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Pence honors Holocaust victims in visit to Auschwitz camp in Poland

By
Nicholas Sakelaris
U.S. Vice President Mike Pence with his wife Karen Pence visit the Death Wall during their visit Friday to the former Nazi-German death camp of Auschwitz, in Oswiecim, southern Poland. Photo by Andrzej Grygiel/EPA-EFE
U.S. Vice President Mike Pence with his wife Karen Pence visit the Death Wall during their visit Friday to the former Nazi-German death camp of Auschwitz, in Oswiecim, southern Poland. Photo by Andrzej Grygiel/EPA-EFE

Feb. 15 (UPI) -- U.S. Vice President Mike Pence joined Polish President Andrzej Duda Friday in a visit to the infamous Auschwitz death camp to pay tribute to Holocaust victims.

An estimated 1.3 million people were sent to Auschwitz between 1940 and 1945 where they faced starvation, brutal forced labor and execution. The German Gestapo sent people to the camp who were suspected of clandestine activities against the Nazi party. Only about 200,000 survived.

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Pence and Duda placed a wreath on a stand with the banner that read, "From the People of the United States of America."

Second Lady Karen Pence and Polish First Lady Agata Kornhauser-Duda broke away from the tour group to lay roses inside one of the camp's gas chambers and crematoriums, where thousands of people were put to death.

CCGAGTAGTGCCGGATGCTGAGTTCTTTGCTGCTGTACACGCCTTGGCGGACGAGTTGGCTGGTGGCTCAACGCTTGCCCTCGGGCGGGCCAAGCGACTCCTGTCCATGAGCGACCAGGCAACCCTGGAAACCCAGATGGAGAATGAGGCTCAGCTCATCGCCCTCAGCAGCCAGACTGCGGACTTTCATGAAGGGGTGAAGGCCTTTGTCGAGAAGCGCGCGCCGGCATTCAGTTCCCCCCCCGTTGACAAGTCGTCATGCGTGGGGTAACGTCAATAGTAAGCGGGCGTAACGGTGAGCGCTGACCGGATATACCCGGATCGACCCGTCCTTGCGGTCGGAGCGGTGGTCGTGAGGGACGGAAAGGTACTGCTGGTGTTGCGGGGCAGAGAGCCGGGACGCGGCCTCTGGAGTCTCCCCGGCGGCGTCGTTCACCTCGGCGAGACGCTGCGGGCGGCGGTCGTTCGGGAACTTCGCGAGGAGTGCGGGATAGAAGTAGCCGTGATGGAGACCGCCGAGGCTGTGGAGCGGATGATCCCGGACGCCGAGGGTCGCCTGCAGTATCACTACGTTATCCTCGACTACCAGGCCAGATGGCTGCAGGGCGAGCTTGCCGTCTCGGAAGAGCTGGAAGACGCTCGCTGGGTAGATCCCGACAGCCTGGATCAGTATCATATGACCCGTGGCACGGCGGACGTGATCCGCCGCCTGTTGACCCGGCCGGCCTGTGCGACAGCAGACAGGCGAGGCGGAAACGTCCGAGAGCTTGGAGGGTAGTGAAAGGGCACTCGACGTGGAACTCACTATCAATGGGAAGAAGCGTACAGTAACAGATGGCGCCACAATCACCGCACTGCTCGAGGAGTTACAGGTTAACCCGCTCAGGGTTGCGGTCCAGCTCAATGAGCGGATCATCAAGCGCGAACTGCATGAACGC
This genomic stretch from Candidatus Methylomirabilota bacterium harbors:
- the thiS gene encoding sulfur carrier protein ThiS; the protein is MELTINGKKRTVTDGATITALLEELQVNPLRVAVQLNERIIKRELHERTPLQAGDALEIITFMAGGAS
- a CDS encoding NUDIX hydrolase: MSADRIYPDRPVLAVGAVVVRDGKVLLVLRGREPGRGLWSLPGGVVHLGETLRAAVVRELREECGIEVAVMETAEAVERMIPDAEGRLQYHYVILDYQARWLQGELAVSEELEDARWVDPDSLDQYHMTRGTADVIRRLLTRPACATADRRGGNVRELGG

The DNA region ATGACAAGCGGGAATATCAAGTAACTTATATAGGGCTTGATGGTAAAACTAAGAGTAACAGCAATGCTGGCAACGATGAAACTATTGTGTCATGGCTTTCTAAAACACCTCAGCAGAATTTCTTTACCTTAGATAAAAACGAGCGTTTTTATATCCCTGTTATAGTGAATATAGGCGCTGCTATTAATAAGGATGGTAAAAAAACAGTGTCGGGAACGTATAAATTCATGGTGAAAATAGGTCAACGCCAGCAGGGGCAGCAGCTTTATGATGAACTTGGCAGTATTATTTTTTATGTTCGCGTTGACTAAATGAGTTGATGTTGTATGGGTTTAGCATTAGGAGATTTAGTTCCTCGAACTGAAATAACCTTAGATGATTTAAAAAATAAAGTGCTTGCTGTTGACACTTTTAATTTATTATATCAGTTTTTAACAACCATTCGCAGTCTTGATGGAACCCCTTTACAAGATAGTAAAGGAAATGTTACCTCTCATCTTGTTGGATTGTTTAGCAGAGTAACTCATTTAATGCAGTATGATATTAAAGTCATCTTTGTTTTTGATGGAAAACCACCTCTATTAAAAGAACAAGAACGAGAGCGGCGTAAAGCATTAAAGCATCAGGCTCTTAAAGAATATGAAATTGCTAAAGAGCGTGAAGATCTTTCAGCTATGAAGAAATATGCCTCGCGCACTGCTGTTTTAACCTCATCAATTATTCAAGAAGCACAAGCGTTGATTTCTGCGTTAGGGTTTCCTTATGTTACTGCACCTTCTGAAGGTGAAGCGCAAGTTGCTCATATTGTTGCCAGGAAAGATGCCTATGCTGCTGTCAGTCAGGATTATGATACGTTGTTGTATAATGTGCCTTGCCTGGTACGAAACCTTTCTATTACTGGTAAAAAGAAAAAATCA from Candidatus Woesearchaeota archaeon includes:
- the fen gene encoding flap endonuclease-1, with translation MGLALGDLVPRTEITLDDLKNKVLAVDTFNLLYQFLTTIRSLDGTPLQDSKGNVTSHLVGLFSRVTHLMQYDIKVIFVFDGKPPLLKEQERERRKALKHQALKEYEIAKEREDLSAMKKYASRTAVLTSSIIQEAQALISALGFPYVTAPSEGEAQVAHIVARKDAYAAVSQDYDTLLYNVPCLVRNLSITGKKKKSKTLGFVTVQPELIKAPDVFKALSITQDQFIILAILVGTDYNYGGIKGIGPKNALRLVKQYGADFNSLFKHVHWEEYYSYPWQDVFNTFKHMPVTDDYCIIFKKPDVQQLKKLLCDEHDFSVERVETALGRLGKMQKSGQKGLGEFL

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The camp at one time had three operational furnaces but one was destroyed. Once the inmates died in the gas chamber, their bodies were loaded onto trolleys and pushed into the furnace.

White House adviser Jared Kushner also toured the site Friday. The group also toured an exhibit that displays personal effects of those who died at Auschwitz, including human hair.

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Pence's visit Friday followed his attendance at a Middle East summit in Warsaw Thursday, where he and Secretary of State Mike Pompeo spoke with delegates from 60 countries about dangers posed by Iran.

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Pence joined Polish Prime Minister Mateusz Morawiecki and Israeli Prime Minister Benjamin Netanyahu Thursday for a tour of the Museum of the History of Polish Jews in Warsaw. They also laid wreaths at a monument that honors the Jewish resistance that fought back against the Nazis in Poland in 1943.

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